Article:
seat level, giving us chairs whose backs reached up to the top of our shoulders. The effect was both elegant and unique and to be the subject of comment by every new visitor. We watched the flames of candles sway in the eddy of the fan and we breathed the scent of the flowers. The Chilean wine was surprisingly pleasing and the simple meal became a gourmet delight. Our mattress was hard to the degree we both like and our night in our new house was one of absolute contentment. In the morning we ventured to cross the water to visit Andino's store. Pat stood in the bow with bowline in hand, ready to jump ashore and make fast the boat. I had spent the first part of the morning practicing nautical maneuvers under the tutelage of Ramon, Indian caretaker, a man of amazing tact and patience. As we approached the market, I saw several men standing on the dock with apparently nothing to do but watch our arrival. Their presence distracted my concentration and I forgot Ramon's caution to reduce speed early and come in slowly. I was barraged by instructions shouted from the watching group. "Cut it, Mister.” "Take it slow, Capt'n," and, "Put in reverse for Christ's sake, Mon." I followed the last suggestion and thrust the gear lever straight into reverse, completely forgetting to pause in neutral. There was an unhappy sound of grinding gears and then silence. The engine had stalled and I was left without stopping power. While I looked back at the engine in disgust, we continued forward till the bow hit the concrete dock head on with an ominous sound of splitting fiberglass. Pat was thrown forward into the arms of a black Hercules. "Nice catch, Mon. Now put the lady down,” advised one of the spectators. Pat thanked her savior and then turned to glare at me. "Do that again, and I’m going home," she said with justification. Andino’s supermarket was our first surprise. It measured only some sixty feet by twenty. With two center displays, the aisles were barely shoulder width apart, making it often impossible to pass other people without bodily contact. The alternative was to move at the leisurely pace of the person in front or to go into reverse and approach from another aisle. The range of foods and necessities was utilitarian and geared to local tastes and needs. In spite of Virginia's efforts to keep us safe from harm, it was not long before my first visit to the emergency room at the Bocas hospital. On the fourth day, I came back from town carrying a carton piled high with groceries over which I could not see. I was walking to the house, keeping to the center of the dock by looking down at my feet.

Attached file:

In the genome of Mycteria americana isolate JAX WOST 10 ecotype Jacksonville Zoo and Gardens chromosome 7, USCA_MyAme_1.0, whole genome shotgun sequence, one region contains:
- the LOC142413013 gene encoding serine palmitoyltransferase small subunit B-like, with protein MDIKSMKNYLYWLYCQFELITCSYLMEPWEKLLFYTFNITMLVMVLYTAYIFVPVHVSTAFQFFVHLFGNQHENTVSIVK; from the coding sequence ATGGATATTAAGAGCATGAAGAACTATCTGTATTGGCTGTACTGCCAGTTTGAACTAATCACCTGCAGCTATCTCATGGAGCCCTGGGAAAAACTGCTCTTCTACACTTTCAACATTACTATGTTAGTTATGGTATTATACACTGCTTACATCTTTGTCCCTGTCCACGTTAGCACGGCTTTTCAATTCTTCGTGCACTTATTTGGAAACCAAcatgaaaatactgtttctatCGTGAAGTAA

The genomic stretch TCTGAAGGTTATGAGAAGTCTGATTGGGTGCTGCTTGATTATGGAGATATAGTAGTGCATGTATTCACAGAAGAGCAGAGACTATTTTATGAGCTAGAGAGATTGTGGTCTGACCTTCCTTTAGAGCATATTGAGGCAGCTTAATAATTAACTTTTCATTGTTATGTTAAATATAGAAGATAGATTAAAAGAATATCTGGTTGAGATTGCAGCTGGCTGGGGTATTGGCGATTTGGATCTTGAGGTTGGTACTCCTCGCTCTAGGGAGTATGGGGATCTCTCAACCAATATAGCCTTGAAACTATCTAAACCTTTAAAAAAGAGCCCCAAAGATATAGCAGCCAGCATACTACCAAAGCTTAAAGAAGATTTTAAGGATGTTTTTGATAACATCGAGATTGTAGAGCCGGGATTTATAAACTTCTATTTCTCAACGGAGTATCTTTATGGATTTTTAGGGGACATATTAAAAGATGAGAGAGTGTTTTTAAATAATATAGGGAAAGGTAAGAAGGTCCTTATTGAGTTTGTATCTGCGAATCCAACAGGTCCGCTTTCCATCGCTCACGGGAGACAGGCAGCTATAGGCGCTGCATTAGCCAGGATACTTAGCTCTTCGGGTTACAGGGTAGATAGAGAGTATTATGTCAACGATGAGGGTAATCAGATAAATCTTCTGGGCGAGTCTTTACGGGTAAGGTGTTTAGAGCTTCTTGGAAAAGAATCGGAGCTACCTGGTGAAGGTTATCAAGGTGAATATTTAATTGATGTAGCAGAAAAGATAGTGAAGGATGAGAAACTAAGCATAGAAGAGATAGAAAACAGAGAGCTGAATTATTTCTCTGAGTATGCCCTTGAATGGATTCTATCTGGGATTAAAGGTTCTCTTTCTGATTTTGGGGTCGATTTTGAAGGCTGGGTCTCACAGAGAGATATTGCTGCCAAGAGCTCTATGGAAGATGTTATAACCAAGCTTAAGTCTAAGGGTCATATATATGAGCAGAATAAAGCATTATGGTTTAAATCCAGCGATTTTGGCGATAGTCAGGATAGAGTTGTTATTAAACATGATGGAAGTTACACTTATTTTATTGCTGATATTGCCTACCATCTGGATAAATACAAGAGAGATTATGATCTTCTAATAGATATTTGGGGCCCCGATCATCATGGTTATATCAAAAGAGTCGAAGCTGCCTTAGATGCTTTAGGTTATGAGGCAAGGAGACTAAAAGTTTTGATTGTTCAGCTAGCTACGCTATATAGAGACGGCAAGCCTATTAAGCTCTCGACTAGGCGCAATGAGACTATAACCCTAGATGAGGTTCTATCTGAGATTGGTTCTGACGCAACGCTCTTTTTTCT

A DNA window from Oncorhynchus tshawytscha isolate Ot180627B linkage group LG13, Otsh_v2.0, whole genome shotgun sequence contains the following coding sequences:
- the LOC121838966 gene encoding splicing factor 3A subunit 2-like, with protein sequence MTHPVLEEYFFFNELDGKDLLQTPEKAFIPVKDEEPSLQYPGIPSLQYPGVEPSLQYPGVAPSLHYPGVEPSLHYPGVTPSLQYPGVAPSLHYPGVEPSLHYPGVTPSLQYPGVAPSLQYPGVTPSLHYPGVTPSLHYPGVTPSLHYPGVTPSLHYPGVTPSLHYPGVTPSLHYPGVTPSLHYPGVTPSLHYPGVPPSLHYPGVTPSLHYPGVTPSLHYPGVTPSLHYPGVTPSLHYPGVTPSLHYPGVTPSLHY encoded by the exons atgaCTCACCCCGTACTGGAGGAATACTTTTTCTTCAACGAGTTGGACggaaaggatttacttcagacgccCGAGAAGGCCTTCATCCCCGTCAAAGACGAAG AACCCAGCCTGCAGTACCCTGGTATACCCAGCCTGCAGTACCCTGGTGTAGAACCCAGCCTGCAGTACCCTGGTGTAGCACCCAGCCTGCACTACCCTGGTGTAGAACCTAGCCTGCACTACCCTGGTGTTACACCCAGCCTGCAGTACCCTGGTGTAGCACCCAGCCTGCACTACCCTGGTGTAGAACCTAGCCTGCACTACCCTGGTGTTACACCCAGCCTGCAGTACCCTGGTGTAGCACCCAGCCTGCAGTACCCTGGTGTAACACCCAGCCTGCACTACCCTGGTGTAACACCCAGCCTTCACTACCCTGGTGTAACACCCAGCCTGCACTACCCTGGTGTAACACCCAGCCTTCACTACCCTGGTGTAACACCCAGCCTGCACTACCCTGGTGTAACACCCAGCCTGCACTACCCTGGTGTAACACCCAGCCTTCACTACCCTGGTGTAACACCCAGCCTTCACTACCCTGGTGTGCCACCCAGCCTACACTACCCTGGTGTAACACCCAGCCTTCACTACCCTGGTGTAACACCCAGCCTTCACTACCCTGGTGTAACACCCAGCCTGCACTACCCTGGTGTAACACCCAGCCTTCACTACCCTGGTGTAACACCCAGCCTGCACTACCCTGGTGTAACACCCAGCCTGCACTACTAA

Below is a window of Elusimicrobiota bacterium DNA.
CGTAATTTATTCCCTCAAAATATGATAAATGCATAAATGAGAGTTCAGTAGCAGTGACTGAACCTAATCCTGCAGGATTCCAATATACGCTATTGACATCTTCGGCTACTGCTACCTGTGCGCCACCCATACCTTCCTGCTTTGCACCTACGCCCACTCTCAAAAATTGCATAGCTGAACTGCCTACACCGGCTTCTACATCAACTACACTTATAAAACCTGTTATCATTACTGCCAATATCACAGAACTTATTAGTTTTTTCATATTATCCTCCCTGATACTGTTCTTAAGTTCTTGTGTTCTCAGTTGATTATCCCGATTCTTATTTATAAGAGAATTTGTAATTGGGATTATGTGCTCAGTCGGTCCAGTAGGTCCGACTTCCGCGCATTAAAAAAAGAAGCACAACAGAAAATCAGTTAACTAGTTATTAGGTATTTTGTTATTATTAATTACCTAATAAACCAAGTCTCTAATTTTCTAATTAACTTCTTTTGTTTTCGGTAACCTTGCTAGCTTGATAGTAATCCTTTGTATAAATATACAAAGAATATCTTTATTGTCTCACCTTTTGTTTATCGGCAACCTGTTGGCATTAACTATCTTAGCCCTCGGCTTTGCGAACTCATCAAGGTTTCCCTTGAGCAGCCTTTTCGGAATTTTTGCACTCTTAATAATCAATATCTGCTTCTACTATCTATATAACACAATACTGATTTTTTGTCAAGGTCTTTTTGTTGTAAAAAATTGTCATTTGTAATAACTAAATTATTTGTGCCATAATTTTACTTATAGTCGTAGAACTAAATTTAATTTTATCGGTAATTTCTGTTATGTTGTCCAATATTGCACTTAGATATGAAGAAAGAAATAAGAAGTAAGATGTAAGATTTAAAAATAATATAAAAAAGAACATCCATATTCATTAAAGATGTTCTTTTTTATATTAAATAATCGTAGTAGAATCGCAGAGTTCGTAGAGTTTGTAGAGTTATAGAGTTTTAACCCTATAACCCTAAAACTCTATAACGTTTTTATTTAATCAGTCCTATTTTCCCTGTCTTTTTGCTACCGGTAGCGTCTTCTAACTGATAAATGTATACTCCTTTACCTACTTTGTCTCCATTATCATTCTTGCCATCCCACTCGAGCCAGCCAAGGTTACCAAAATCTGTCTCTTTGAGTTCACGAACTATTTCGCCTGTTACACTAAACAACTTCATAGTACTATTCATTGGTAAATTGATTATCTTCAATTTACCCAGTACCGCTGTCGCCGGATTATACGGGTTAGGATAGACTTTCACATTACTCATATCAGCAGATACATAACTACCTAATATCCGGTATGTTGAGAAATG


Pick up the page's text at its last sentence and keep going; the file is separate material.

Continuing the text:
As I neared the shore, I caught sight of a movement to my right. Looking up, I saw a young white boy walking the beach. I was taken aback. I did not know there was anyone other than Joan and Ron on this part of the island. Still looking at the stranger, I veered to the right and fell off the dock into the sea. My left foot caught the edge of the dock and was wrenched backwards. Groping to catch floating oranges and to salvage bags of coffee and sugar, I was aware of acute pain in my ankle. During a sleepless night of throbbing agony, my ankle grew to the size of my thigh. I called Virginia early in the morning and she organized my rescue from the island and delivered me by taxi to the hospital. X rays, pain pills, and a plaster cast cost me eleven dollars. I was almost sorry to hear I had not broken my ankle. It seemed unjust to have to suffer intense pain for just a sprain. "The doctor said it is an extremely bad sprain," I told fellow members of the Gringo (foreign) community, but Gringos are not sympathetic to one who walks off his own dock. I hobbled around town, miserable about the snorkeling I imagined I would have been doing. Soon after my accident, I appointed Virginia to be our agent. I started paying her a monthly retainer to do her best to keep us out of trouble. She took her duties seriously, even to the extent of trying to keep me clean and smart looking. "Senor Malcolm, you look all raca taca. Your shirt has spots on it. You have not shaved properly and your socks don't match." "I am sorry!" I said. "It is all because of this leg of mine." "You should be ashamed of yourself," she reprimanded me, ignoring my plea of mitigation. "Have you done your homework?" She would often ask. Spanish classes had become part of our daily routine. In the mornings, Pat painted at the dining room table and drew the plans for the building of a more practical easel, additional furniture and the studio Peter would build after our return to the States. Occasionally, she took time off to play cards with Joan. My office was one-half of the downstairs bedroom. At first, I found the jungle's close proximity a distraction. I would start e mails to folks battling winter storms up north with an account of the view from my window and the mention that when work was over I would be windsurfing. I found working from a distance to be productive. I got more done in less time without the distraction of visitors or verbose phone calls. Often, I would fire off an e-mail to our staff at the start of their workday, just to let them know I was still on the team.